The U.S. economy maintained “solid” growth through the second half of 2018, likely expanding “just under” 3 percent for the year, though consumer and business spending had begun to weaken, the Federal Reserve said on Friday in its semi-annual monetary policy report to Congress.
In a document that balanced its mostly positive outlook for a still growing economy against an array of emerging domestic and global risks, the U.S. central bank laid out why it had put further interest rate hikes on hold last month.
From a “deteriorated” appetite for risk among investors to a slowdown in China, the outlook for policy is “more uncertain than earlier,” the Fed said, noting “softer global and economic conditions.”
That may spill into the start of 2019, the Fed said, noting that the recent 35-day partial shutdown of the U.S. government “likely held down GDP growth in the first quarter of this year.”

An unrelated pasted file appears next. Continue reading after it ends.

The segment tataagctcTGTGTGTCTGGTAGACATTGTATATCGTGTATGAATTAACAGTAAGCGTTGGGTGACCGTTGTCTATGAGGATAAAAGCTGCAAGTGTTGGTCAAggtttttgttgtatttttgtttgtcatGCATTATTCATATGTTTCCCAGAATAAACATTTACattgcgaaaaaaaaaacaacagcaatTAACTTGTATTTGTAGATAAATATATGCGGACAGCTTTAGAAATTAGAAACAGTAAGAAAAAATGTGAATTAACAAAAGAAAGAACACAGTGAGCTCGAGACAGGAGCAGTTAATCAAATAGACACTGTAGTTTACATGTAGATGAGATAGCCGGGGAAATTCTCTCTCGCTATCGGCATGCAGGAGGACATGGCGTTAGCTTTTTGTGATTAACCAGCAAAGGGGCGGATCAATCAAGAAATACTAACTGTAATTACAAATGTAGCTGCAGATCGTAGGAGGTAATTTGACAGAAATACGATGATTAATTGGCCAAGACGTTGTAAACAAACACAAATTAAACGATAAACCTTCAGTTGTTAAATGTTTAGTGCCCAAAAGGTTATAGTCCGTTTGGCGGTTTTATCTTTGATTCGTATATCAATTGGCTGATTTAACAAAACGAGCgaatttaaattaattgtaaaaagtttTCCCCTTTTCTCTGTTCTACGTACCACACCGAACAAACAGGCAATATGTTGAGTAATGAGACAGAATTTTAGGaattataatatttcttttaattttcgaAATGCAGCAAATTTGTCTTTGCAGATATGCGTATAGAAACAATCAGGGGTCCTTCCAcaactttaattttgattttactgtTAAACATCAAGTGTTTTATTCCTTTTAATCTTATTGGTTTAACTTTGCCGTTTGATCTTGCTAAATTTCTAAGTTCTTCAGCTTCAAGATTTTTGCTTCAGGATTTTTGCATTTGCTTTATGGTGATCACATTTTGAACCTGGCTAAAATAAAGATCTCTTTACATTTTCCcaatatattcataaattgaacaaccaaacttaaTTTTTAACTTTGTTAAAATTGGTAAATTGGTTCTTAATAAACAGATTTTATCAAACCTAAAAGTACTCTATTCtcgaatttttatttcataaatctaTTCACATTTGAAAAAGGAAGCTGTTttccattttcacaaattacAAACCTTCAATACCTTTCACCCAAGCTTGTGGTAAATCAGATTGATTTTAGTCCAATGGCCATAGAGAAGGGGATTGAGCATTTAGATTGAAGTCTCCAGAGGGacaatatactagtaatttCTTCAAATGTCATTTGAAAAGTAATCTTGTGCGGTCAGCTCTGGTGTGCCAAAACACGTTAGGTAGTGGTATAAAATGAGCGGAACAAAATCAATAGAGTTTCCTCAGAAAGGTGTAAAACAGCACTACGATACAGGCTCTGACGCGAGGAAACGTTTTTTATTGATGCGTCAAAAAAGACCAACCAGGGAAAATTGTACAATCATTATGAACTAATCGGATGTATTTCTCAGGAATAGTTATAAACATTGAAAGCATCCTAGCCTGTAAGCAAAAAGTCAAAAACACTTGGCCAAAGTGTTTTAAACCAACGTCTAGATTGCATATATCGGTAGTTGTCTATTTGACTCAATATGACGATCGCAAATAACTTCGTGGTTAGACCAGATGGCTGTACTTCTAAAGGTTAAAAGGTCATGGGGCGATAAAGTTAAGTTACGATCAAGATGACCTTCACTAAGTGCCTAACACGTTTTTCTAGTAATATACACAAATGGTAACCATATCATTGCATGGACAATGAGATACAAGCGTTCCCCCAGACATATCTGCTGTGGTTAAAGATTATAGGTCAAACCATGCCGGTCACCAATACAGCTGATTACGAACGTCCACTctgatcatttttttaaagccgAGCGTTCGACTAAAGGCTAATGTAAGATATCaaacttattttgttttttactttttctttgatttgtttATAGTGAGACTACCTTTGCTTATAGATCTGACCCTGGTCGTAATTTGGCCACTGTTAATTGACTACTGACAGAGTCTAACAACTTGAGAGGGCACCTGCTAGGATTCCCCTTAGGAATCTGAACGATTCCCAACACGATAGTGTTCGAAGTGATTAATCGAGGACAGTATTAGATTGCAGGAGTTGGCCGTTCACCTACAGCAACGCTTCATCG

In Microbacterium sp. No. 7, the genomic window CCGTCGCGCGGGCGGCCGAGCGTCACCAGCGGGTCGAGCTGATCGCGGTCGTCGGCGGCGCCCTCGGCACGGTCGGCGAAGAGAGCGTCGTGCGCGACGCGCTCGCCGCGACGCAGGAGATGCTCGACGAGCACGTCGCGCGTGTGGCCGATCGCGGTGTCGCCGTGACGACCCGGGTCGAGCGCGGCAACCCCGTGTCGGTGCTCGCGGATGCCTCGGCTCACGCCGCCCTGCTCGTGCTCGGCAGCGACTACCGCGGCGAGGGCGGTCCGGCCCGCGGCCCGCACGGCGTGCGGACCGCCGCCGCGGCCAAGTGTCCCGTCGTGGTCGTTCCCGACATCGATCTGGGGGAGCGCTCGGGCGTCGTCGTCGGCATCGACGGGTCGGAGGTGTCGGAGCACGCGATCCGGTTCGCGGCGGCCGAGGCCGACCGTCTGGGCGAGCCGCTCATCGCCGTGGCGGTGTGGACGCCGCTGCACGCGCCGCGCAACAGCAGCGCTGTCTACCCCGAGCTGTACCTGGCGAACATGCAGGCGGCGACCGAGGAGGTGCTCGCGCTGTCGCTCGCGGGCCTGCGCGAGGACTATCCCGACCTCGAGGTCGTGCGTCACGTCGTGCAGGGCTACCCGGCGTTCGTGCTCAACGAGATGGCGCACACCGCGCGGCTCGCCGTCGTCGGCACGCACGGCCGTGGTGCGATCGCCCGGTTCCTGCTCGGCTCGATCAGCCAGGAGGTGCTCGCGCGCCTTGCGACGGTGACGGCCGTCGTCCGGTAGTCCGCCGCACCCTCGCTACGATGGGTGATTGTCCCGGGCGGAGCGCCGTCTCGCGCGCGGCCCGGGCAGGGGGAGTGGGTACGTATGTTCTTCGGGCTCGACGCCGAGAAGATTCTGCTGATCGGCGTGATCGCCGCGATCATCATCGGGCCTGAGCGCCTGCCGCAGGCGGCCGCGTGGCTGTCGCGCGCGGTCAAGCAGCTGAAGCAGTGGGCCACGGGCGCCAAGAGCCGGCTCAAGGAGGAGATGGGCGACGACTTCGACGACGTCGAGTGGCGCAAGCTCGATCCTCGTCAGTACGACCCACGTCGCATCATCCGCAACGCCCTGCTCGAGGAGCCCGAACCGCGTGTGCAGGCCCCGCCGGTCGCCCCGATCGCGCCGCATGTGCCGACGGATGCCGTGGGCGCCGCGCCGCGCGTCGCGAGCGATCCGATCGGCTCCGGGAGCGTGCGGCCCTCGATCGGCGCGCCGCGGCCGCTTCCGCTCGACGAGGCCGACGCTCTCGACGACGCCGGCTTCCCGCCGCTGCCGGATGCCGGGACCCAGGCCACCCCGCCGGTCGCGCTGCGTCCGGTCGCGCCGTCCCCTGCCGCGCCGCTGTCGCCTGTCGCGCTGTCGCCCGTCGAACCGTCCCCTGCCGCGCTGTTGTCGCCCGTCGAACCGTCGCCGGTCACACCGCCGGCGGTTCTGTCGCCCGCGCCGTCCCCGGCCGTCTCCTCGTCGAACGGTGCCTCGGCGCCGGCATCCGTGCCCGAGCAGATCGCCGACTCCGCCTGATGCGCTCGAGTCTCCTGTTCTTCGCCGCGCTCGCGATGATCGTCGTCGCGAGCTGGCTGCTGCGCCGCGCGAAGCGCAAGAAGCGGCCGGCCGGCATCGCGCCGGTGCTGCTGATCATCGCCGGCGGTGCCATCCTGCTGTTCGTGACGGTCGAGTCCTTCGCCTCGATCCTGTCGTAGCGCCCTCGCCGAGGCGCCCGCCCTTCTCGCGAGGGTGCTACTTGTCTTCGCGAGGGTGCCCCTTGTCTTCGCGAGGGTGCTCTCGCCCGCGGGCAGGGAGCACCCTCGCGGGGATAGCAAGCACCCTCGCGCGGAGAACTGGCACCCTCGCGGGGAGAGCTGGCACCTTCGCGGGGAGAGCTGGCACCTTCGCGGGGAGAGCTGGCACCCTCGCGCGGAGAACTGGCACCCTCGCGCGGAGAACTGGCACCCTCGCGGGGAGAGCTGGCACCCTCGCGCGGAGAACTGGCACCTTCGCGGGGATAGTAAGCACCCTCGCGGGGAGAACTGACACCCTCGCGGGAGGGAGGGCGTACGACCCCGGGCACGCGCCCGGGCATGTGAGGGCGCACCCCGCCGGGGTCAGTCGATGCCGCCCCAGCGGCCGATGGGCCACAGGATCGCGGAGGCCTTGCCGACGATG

For 2018, the Fed said: “Consumer spending expanded at a strong rate for most of the second half … though spending appears to have weakened toward year-end.”
“Business investment grew as well, though growth seems to have slowed somewhat,” it added.
Consumer and business confidence remains “favorable,” but “some measures have softened since the fall,” the Fed reported. “Domestic financial conditions for businesses and households have become less supportive of economic growth.”
The Fed noted to Congress that it would continue to reduce the size of its balance sheet, which had declined by about $260 billion since its last report to lawmakers, ending the year at close to $4 trillion. But the central bank also repeated its new openness to adjusting “any of the details” of its balance sheet plan if economic and financial conditions warrant.